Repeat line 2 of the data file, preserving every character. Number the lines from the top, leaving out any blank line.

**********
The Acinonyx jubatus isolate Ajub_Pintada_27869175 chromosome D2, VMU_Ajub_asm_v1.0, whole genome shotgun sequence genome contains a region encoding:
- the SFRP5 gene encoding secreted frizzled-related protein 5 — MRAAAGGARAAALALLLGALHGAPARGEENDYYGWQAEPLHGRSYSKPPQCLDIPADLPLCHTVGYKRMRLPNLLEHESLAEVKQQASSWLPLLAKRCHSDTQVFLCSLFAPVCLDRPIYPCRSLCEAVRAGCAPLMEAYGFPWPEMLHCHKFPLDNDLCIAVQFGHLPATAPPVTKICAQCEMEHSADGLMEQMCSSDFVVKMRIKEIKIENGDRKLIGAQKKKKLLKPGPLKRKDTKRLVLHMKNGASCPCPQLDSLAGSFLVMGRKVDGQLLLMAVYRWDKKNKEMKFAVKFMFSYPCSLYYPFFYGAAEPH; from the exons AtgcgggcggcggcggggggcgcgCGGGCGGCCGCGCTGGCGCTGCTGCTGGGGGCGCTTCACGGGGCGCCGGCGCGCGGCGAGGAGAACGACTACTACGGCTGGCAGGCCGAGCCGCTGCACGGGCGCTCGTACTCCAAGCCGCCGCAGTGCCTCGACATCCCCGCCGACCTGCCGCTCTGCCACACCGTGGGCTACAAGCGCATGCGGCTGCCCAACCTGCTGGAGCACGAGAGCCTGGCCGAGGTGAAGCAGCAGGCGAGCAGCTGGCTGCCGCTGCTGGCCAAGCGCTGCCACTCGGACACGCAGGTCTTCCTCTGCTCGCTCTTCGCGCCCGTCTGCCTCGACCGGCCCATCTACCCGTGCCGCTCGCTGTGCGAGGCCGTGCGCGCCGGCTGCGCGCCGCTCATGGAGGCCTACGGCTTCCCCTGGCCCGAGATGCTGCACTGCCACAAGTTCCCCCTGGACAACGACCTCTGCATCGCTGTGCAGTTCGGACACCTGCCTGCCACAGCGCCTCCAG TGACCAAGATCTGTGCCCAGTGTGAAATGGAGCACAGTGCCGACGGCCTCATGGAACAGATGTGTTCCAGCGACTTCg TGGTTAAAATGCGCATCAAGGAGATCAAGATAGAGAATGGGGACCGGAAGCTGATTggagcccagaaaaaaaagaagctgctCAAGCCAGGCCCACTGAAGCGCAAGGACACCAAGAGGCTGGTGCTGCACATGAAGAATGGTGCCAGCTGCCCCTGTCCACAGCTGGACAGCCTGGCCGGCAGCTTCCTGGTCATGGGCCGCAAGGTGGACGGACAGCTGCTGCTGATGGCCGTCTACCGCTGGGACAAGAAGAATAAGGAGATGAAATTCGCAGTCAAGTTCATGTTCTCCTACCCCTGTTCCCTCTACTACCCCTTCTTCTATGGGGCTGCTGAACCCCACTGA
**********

- the SFRP5 gene encoding secreted frizzled-related protein 5 — MRAAAGGARAAALALLLGALHGAPARGEENDYYGWQAEPLHGRSYSKPPQCLDIPADLPLCHTVGYKRMRLPNLLEHESLAEVKQQASSWLPLLAKRCHSDTQVFLCSLFAPVCLDRPIYPCRSLCEAVRAGCAPLMEAYGFPWPEMLHCHKFPLDNDLCIAVQFGHLPATAPPVTKICAQCEMEHSADGLMEQMCSSDFVVKMRIKEIKIENGDRKLIGAQKKKKLLKPGPLKRKDTKRLVLHMKNGASCPCPQLDSLAGSFLVMGRKVDGQLLLMAVYRWDKKNKEMKFAVKFMFSYPCSLYYPFFYGAAEPH; from the exons AtgcgggcggcggcggggggcgcgCGGGCGGCCGCGCTGGCGCTGCTGCTGGGGGCGCTTCACGGGGCGCCGGCGCGCGGCGAGGAGAACGACTACTACGGCTGGCAGGCCGAGCCGCTGCACGGGCGCTCGTACTCCAAGCCGCCGCAGTGCCTCGACATCCCCGCCGACCTGCCGCTCTGCCACACCGTGGGCTACAAGCGCATGCGGCTGCCCAACCTGCTGGAGCACGAGAGCCTGGCCGAGGTGAAGCAGCAGGCGAGCAGCTGGCTGCCGCTGCTGGCCAAGCGCTGCCACTCGGACACGCAGGTCTTCCTCTGCTCGCTCTTCGCGCCCGTCTGCCTCGACCGGCCCATCTACCCGTGCCGCTCGCTGTGCGAGGCCGTGCGCGCCGGCTGCGCGCCGCTCATGGAGGCCTACGGCTTCCCCTGGCCCGAGATGCTGCACTGCCACAAGTTCCCCCTGGACAACGACCTCTGCATCGCTGTGCAGTTCGGACACCTGCCTGCCACAGCGCCTCCAG TGACCAAGATCTGTGCCCAGTGTGAAATGGAGCACAGTGCCGACGGCCTCATGGAACAGATGTGTTCCAGCGACTTCg TGGTTAAAATGCGCATCAAGGAGATCAAGATAGAGAATGGGGACCGGAAGCTGATTggagcccagaaaaaaaagaagctgctCAAGCCAGGCCCACTGAAGCGCAAGGACACCAAGAGGCTGGTGCTGCACATGAAGAATGGTGCCAGCTGCCCCTGTCCACAGCTGGACAGCCTGGCCGGCAGCTTCCTGGTCATGGGCCGCAAGGTGGACGGACAGCTGCTGCTGATGGCCGTCTACCGCTGGGACAAGAAGAATAAGGAGATGAAATTCGCAGTCAAGTTCATGTTCTCCTACCCCTGTTCCCTCTACTACCCCTTCTTCTATGGGGCTGCTGAACCCCACTGA